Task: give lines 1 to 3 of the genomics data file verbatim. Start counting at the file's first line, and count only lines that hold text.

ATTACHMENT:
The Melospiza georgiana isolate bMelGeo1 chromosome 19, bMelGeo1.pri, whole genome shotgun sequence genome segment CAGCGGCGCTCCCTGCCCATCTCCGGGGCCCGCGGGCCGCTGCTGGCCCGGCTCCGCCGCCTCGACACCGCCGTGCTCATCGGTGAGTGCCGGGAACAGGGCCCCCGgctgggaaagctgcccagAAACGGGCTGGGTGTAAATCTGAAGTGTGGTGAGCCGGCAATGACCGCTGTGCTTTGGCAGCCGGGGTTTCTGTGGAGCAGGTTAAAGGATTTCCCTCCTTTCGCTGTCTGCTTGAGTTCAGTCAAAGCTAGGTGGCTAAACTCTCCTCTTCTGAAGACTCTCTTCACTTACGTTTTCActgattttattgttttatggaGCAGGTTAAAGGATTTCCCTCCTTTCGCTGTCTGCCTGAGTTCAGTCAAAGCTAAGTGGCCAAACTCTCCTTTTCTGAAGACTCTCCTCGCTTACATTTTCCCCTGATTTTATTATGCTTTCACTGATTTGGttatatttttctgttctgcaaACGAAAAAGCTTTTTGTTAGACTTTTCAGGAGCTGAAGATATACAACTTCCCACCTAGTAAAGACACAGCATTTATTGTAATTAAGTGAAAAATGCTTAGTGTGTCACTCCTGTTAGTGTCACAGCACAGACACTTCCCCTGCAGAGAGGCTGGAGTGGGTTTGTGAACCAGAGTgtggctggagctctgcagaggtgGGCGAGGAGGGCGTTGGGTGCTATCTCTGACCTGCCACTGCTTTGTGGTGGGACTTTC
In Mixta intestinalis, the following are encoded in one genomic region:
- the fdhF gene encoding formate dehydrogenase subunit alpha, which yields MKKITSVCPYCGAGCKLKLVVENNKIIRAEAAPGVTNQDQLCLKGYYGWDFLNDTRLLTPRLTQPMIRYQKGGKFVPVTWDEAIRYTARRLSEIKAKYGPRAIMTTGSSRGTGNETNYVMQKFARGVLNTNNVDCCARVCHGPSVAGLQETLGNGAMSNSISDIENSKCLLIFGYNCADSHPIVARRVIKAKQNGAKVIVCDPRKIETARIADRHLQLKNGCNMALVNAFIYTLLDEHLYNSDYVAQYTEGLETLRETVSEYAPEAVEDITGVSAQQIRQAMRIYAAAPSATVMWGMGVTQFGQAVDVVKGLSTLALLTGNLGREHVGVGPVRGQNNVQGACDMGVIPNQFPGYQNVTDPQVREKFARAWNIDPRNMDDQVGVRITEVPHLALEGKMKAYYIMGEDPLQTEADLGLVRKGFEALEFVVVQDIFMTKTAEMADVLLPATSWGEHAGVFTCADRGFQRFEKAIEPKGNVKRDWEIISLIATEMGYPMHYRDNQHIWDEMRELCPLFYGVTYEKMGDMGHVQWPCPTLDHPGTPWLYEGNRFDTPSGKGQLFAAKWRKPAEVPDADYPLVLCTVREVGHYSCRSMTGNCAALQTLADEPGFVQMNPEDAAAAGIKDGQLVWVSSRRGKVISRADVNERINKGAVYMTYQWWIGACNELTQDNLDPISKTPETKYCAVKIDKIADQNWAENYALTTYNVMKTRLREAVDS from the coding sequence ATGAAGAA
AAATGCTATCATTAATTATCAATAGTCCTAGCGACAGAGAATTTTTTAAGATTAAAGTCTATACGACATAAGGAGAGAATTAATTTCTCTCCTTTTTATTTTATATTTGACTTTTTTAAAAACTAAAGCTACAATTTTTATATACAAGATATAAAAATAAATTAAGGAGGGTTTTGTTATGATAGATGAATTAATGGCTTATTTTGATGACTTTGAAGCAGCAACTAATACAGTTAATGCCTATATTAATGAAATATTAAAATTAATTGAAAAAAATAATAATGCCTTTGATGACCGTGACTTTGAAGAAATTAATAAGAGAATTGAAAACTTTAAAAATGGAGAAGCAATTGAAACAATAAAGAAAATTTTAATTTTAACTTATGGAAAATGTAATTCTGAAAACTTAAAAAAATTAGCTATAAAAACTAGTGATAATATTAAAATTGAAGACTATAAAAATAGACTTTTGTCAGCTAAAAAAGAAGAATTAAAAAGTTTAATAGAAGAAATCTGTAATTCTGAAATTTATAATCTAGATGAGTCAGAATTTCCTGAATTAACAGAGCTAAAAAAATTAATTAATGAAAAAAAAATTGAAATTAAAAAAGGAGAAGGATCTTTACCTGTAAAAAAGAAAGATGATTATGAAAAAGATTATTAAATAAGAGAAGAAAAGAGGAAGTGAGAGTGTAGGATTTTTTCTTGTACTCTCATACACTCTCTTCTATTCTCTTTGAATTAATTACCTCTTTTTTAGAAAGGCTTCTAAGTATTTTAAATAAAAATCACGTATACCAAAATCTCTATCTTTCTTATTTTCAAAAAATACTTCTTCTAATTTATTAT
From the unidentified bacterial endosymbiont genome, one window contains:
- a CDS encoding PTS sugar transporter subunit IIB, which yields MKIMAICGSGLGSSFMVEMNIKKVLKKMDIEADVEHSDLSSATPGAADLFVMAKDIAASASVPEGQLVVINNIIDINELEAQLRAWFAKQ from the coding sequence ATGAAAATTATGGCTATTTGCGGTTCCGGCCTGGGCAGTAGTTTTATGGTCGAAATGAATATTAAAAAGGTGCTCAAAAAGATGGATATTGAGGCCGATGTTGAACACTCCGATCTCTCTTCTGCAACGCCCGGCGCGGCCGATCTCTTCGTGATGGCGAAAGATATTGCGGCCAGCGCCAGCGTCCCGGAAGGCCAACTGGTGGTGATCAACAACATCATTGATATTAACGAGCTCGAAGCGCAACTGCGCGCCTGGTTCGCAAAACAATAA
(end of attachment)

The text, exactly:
The Melospiza georgiana isolate bMelGeo1 chromosome 19, bMelGeo1.pri, whole genome shotgun sequence genome segment CAGCGGCGCTCCCTGCCCATCTCCGGGGCCCGCGGGCCGCTGCTGGCCCGGCTCCGCCGCCTCGACACCGCCGTGCTCATCGGTGAGTGCCGGGAACAGGGCCCCCGgctgggaaagctgcccagAAACGGGCTGGGTGTAAATCTGAAGTGTGGTGAGCCGGCAATGACCGCTGTGCTTTGGCAGCCGGGGTTTCTGTGGAGCAGGTTAAAGGATTTCCCTCCTTTCGCTGTCTGCTTGAGTTCAGTCAAAGCTAGGTGGCTAAACTCTCCTCTTCTGAAGACTCTCTTCACTTACGTTTTCActgattttattgttttatggaGCAGGTTAAAGGATTTCCCTCCTTTCGCTGTCTGCCTGAGTTCAGTCAAAGCTAAGTGGCCAAACTCTCCTTTTCTGAAGACTCTCCTCGCTTACATTTTCCCCTGATTTTATTATGCTTTCACTGATTTGGttatatttttctgttctgcaaACGAAAAAGCTTTTTGTTAGACTTTTCAGGAGCTGAAGATATACAACTTCCCACCTAGTAAAGACACAGCATTTATTGTAATTAAGTGAAAAATGCTTAGTGTGTCACTCCTGTTAGTGTCACAGCACAGACACTTCCCCTGCAGAGAGGCTGGAGTGGGTTTGTGAACCAGAGTgtggctggagctctgcagaggtgGGCGAGGAGGGCGTTGGGTGCTATCTCTGACCTGCCACTGCTTTGTGGTGGGACTTTC
In Mixta intestinalis, the following are encoded in one genomic region:
- the fdhF gene encoding formate dehydrogenase subunit alpha, which yields MKKITSVCPYCGAGCKLKLVVENNKIIRAEAAPGVTNQDQLCLKGYYGWDFLNDTRLLTPRLTQPMIRYQKGGKFVPVTWDEAIRYTARRLSEIKAKYGPRAIMTTGSSRGTGNETNYVMQKFARGVLNTNNVDCCARVCHGPSVAGLQETLGNGAMSNSISDIENSKCLLIFGYNCADSHPIVARRVIKAKQNGAKVIVCDPRKIETARIADRHLQLKNGCNMALVNAFIYTLLDEHLYNSDYVAQYTEGLETLRETVSEYAPEAVEDITGVSAQQIRQAMRIYAAAPSATVMWGMGVTQFGQAVDVVKGLSTLALLTGNLGREHVGVGPVRGQNNVQGACDMGVIPNQFPGYQNVTDPQVREKFARAWNIDPRNMDDQVGVRITEVPHLALEGKMKAYYIMGEDPLQTEADLGLVRKGFEALEFVVVQDIFMTKTAEMADVLLPATSWGEHAGVFTCADRGFQRFEKAIEPKGNVKRDWEIISLIATEMGYPMHYRDNQHIWDEMRELCPLFYGVTYEKMGDMGHVQWPCPTLDHPGTPWLYEGNRFDTPSGKGQLFAAKWRKPAEVPDADYPLVLCTVREVGHYSCRSMTGNCAALQTLADEPGFVQMNPEDAAAAGIKDGQLVWVSSRRGKVISRADVNERINKGAVYMTYQWWIGACNELTQDNLDPISKTPETKYCAVKIDKIADQNWAENYALTTYNVMKTRLREAVDS from the coding sequence ATGAAGAA